Ever since Charles Babbage set the proverbial cog in the machine in motion, the juggernaut of computing has steam rolled over the human imagination. One may view a point in time as the launch pad of colossal advancement or the precipice of destruction. History is a great teacher but that would seldom hold true for computing where a spark can ignite an explosion of technological advancement leaving behind well accepted beliefs.
Peering into the next half century of computing is therefore in essence a leap of faith. However, there are lessons learnt over the past half century which lend a view of the path towards the future, though not the destination itself. One irrefutable observation that comes out of it is that computing has become immensely personal over the years to the point where the difference between the human and the machine is only skin deep. The future thus entails that the touch of the skin should no longer be a barrier.
There is no denying the fact that computing has been modelled in part on the human anatomy because humans visualise machines as such. Thus, it is apt that the future of computer processing should involve the amalgamation of an organic mind with an inorganic one. In the future, a synaptic transmission would not be limited to the human mind but would extend to a computer capable of augmenting the human mind. Processing of functions beyond the physical realm would thus be passed on to a more capable mind networked to numerous others dissipating the most pertinent real time information for the human mind to act upon. Information can be visualised without the need for a display device, to the extent that it is meant for one’s eyes only. Silicon computing of today would seem quaint in comparison to quantum and probabilistic computing of the future.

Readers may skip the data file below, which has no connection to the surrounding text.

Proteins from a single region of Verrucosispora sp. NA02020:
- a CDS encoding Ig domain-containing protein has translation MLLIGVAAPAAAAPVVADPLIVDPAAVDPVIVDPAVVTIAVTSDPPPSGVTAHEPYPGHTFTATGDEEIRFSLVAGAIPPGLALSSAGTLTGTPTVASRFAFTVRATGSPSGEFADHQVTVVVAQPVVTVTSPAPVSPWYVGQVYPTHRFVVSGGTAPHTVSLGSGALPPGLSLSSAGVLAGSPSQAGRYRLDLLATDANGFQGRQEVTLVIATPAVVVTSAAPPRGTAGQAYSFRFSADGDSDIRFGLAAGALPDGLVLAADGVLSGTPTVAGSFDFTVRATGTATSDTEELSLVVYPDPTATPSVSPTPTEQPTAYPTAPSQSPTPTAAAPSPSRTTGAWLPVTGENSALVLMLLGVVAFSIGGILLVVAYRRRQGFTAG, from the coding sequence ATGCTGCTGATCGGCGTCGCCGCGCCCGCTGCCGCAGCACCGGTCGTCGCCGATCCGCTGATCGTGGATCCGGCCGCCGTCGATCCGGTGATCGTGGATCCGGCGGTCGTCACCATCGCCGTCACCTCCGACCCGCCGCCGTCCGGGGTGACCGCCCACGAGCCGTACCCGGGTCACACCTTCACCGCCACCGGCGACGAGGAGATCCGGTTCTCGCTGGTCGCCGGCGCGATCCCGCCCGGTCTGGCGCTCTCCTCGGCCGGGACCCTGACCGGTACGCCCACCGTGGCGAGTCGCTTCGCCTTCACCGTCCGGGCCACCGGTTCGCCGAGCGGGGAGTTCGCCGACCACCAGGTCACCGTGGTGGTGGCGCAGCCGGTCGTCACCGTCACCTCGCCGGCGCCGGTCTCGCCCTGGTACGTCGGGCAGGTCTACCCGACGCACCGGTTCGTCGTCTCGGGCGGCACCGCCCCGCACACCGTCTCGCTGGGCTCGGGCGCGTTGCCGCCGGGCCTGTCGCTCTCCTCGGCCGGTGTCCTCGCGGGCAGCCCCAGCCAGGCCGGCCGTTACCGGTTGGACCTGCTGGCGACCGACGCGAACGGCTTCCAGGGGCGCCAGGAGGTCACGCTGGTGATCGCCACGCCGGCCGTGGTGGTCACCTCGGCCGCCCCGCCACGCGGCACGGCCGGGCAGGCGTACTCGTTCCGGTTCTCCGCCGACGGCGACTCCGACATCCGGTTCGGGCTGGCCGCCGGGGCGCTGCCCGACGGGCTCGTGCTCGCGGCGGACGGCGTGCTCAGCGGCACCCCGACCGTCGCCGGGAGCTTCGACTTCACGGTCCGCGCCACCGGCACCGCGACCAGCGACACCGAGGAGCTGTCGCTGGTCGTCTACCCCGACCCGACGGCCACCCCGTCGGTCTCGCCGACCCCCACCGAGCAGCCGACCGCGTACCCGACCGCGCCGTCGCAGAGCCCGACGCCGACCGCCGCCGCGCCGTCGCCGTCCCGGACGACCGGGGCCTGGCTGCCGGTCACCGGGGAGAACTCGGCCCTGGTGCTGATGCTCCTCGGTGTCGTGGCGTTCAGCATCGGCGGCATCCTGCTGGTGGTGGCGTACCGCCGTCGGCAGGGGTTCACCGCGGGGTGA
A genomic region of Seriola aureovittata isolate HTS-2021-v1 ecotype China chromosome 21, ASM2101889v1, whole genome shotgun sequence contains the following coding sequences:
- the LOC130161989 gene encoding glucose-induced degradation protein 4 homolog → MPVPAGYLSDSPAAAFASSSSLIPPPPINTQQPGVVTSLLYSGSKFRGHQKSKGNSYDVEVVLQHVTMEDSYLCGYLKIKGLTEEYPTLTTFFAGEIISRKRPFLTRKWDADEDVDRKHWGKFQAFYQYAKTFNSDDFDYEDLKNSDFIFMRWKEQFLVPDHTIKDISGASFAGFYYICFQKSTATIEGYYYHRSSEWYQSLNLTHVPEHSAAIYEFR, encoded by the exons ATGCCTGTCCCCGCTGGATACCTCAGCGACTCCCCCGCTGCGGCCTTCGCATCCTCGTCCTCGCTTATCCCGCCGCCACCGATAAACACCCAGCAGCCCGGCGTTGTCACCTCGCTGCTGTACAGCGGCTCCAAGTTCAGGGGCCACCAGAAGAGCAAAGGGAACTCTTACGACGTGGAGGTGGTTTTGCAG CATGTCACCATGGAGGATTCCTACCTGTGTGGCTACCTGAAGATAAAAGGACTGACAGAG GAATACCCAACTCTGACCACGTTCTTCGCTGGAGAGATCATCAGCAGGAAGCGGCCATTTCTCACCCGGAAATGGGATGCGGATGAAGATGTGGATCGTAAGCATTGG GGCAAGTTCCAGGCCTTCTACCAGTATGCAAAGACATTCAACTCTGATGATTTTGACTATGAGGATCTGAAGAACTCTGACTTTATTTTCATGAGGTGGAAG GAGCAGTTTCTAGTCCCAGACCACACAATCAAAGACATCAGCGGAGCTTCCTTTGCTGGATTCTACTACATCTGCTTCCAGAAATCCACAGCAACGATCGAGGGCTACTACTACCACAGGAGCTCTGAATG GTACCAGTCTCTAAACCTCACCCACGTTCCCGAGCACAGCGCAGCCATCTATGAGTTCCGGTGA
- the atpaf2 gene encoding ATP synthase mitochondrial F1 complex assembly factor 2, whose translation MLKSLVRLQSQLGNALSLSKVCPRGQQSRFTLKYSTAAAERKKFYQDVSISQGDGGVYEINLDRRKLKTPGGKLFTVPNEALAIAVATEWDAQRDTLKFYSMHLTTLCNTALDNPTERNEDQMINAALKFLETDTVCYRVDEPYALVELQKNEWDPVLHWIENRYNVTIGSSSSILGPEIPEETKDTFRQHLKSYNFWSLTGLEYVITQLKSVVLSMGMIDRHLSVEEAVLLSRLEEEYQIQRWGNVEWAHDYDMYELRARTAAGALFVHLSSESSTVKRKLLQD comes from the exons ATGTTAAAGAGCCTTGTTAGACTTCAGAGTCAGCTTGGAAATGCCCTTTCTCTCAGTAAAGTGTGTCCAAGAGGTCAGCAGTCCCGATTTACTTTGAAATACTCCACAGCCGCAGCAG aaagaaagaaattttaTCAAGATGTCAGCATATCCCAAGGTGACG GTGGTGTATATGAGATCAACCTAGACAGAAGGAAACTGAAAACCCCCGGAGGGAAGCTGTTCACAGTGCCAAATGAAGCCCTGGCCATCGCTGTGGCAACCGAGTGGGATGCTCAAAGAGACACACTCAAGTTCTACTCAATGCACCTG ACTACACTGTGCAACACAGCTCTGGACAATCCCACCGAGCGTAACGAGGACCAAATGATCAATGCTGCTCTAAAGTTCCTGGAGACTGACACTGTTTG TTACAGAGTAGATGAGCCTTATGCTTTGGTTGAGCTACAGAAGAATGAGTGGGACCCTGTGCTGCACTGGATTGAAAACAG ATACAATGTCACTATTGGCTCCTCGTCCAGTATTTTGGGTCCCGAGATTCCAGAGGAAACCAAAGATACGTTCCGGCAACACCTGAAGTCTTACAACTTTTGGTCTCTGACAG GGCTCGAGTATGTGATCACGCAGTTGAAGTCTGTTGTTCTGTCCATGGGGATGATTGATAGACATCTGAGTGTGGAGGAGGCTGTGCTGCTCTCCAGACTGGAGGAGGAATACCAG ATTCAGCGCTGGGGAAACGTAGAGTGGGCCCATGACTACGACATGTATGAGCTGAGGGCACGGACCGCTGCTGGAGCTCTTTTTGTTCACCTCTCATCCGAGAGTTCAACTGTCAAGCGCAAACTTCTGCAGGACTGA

Networking begets a means to transmit information and undeniably the future is wireless. Light has proven itself to be the fastest and efficient means of transmission as the fibre optic cables of today would testify. However, future transmissions would have to done wirelessly using the power of photons. Networking would have to instantaneous and lossless to accommodate the flawless transmission of heileybytes of data. Monstrous computations would literally require a new dimension in storage. The future of storage would be in 3-D, be it in the form of DNA or holographic storage.
The mention of wireless brings into focus another one of today’s limitation; the need to be constantly wired up to a power source. Necessity would demand that computing should be omnipresent and with necessity being the mother of invention, battery packs of yore would be resigned to history books. While seeds have already been sown in the form of resonant magnetic induction, contactless energy transfer through electromagnetic waves would lead the way in 2062.
It is certainly hard to think of computing as isolated silos in the future and the growing influence of cloud computing indicates that history would repeat itself with centralised computing being once again the way forward. It isn’t hard to think of computing as a utility, much like water and electricity today. The all-important question of privacy will easily be addressed with the mind hooked up to the grid all the time. The signature of the mind will certainly be more unique than DNA forensics of today.
A key aspect to computing is programming. While it remains a specialised task today, the continual simplification of computing demands that it shouldn’t be the case in the future. Gone will be the need to follow syntax with semantics leading the way. Thoughts alone will be capable of mapping out the flow towards attaining the desired result. Consumption as well as creation would be equally accessible.
Thus, it would take a brave person to visualise computing to be not too different 50 years hence and it would take a braver person still to not acknowledge that it would be more personal, simplified and commoditized. Computing would certainly usher in a brave new world by 2062.
A cringe-worthy read it may be but none-the-less it is one I wrote back in 2012 looking at 50 years hence. Can’t really say I am prescient for it seems a re-hash of existing ideas.